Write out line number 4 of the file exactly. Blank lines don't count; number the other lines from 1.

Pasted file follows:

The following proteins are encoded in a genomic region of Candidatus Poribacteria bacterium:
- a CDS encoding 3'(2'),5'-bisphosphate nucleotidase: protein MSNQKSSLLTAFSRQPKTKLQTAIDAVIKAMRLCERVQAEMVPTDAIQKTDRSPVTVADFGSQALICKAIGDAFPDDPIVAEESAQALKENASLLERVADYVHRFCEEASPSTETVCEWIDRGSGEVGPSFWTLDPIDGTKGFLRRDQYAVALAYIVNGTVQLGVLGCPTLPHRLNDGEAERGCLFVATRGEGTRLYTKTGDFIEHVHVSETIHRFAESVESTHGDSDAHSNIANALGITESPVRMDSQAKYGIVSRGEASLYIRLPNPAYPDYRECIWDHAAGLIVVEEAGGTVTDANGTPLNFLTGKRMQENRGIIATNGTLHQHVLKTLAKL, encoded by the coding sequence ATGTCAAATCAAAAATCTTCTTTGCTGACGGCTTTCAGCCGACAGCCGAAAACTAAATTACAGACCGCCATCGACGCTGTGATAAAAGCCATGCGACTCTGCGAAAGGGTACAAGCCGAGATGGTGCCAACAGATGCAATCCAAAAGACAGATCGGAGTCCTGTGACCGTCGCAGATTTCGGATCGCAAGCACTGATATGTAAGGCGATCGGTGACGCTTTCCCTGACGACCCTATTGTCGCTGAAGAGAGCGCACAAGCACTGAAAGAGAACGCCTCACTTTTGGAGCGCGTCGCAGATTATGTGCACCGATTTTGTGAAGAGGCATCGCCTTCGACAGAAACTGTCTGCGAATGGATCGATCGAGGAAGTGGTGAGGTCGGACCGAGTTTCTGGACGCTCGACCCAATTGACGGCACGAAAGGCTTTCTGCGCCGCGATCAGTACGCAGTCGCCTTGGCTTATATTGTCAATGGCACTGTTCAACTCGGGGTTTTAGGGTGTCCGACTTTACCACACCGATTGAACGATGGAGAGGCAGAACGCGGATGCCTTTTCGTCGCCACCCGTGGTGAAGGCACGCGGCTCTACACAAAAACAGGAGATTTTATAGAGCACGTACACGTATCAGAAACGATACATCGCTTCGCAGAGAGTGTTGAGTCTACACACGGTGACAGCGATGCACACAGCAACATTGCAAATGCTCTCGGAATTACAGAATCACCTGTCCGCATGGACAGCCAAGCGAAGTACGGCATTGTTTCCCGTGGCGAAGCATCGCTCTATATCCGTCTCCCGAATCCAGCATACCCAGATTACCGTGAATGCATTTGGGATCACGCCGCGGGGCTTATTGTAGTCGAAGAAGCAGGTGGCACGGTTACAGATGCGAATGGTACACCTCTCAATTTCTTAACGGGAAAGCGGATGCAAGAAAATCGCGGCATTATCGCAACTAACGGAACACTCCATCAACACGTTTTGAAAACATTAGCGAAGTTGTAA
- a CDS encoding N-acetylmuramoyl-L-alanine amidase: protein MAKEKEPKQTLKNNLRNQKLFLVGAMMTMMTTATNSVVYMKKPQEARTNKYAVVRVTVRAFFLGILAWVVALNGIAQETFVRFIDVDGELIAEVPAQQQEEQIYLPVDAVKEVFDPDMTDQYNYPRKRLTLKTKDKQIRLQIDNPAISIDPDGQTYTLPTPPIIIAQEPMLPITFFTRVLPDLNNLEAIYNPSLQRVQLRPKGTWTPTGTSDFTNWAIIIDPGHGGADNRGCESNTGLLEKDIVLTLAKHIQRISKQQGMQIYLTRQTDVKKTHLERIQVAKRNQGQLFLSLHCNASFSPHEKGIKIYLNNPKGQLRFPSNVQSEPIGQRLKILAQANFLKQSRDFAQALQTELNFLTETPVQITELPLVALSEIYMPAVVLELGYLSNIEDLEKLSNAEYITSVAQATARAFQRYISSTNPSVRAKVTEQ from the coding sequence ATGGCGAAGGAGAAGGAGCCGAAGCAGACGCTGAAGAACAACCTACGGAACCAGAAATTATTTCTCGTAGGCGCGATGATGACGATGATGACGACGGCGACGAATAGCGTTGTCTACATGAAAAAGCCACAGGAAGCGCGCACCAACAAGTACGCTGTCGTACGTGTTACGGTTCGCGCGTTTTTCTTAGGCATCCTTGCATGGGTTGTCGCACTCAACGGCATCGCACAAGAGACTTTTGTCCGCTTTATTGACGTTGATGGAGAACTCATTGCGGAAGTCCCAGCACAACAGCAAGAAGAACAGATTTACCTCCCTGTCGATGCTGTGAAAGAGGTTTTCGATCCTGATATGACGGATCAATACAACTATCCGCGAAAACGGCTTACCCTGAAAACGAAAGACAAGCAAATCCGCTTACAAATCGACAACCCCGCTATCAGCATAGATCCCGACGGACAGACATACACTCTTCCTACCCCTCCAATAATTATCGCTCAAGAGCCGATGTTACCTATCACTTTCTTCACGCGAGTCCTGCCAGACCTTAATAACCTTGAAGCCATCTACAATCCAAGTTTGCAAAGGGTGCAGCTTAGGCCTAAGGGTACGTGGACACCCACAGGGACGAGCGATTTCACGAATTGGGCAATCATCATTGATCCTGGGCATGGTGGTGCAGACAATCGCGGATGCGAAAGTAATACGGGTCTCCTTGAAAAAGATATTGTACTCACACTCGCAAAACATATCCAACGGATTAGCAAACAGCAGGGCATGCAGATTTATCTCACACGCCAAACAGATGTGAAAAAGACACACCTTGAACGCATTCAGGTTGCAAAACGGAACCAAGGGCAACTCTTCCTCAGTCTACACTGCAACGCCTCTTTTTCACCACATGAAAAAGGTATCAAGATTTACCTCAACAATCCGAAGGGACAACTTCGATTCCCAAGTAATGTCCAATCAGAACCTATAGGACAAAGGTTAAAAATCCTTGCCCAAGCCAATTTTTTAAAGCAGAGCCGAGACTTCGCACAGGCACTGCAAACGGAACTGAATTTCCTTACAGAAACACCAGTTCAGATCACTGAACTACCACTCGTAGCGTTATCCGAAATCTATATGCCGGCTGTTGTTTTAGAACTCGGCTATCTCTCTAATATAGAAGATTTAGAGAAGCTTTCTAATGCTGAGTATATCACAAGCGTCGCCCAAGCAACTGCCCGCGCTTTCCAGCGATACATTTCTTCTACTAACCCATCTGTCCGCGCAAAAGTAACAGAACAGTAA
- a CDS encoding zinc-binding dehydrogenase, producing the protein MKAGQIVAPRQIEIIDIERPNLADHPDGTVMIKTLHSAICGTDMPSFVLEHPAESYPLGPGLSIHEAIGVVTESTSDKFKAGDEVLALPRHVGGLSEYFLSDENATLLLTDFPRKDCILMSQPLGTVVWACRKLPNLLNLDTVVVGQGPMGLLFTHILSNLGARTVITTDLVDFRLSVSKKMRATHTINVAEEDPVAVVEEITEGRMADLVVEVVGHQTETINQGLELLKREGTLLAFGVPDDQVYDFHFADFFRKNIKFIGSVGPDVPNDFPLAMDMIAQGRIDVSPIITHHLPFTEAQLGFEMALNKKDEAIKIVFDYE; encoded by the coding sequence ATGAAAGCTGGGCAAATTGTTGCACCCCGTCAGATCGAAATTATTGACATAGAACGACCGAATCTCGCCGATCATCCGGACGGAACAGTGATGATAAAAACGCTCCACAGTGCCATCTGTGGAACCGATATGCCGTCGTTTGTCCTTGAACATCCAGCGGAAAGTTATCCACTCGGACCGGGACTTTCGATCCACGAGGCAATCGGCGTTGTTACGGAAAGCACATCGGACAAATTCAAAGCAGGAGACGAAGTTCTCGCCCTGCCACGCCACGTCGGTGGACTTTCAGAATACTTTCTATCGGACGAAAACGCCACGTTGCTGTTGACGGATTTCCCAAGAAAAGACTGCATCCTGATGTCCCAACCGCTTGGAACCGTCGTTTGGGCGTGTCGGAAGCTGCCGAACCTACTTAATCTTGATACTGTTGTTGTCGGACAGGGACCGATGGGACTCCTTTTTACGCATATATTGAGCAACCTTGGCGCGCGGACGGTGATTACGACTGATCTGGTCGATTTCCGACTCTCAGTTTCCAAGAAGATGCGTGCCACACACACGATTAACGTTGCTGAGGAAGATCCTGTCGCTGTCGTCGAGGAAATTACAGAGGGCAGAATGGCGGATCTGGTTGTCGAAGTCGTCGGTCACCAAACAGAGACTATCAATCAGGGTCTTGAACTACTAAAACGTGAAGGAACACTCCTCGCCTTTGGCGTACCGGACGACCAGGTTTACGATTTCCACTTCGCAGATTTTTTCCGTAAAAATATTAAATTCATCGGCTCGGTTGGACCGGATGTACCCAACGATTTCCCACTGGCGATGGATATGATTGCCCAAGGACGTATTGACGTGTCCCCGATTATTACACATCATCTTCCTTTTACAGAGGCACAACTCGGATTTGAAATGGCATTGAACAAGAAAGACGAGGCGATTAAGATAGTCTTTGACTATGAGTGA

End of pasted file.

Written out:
- a CDS encoding zinc-binding dehydrogenase, producing the protein MKAGQIVAPRQIEIIDIERPNLADHPDGTVMIKTLHSAICGTDMPSFVLEHPAESYPLGPGLSIHEAIGVVTESTSDKFKAGDEVLALPRHVGGLSEYFLSDENATLLLTDFPRKDCILMSQPLGTVVWACRKLPNLLNLDTVVVGQGPMGLLFTHILSNLGARTVITTDLVDFRLSVSKKMRATHTINVAEEDPVAVVEEITEGRMADLVVEVVGHQTETINQGLELLKREGTLLAFGVPDDQVYDFHFADFFRKNIKFIGSVGPDVPNDFPLAMDMIAQGRIDVSPIITHHLPFTEAQLGFEMALNKKDEAIKIVFDYE; encoded by the coding sequence ATGAAAGCTGGGCAAATTGTTGCACCCCGTCAGATCGAAATTATTGACATAGAACGACCGAATCTCGCCGATCATCCGGACGGAACAGTGATGATAAAAACGCTCCACAGTGCCATCTGTGGAACCGATATGCCGTCGTTTGTCCTTGAACATCCAGCGGAAAGTTATCCACTCGGACCGGGACTTTCGATCCACGAGGCAATCGGCGTTGTTACGGAAAGCACATCGGACAAATTCAAAGCAGGAGACGAAGTTCTCGCCCTGCCACGCCACGTCGGTGGACTTTCAGAATACTTTCTATCGGACGAAAACGCCACGTTGCTGTTGACGGATTTCCCAAGAAAAGACTGCATCCTGATGTCCCAACCGCTTGGAACCGTCGTTTGGGCGTGTCGGAAGCTGCCGAACCTACTTAATCTTGATACTGTTGTTGTCGGACAGGGACCGATGGGACTCCTTTTTACGCATATATTGAGCAACCTTGGCGCGCGGACGGTGATTACGACTGATCTGGTCGATTTCCGACTCTCAGTTTCCAAGAAGATGCGTGCCACACACACGATTAACGTTGCTGAGGAAGATCCTGTCGCTGTCGTCGAGGAAATTACAGAGGGCAGAATGGCGGATCTGGTTGTCGAAGTCGTCGGTCACCAAACAGAGACTATCAATCAGGGTCTTGAACTACTAAAACGTGAAGGAACACTCCTCGCCTTTGGCGTACCGGACGACCAGGTTTACGATTTCCACTTCGCAGATTTTTTCCGTAAAAATATTAAATTCATCGGCTCGGTTGGACCGGATGTACCCAACGATTTCCCACTGGCGATGGATATGATTGCCCAAGGACGTATTGACGTGTCCCCGATTATTACACATCATCTTCCTTTTACAGAGGCACAACTCGGATTTGAAATGGCATTGAACAAGAAAGACGAGGCGATTAAGATAGTCTTTGACTATGAGTGA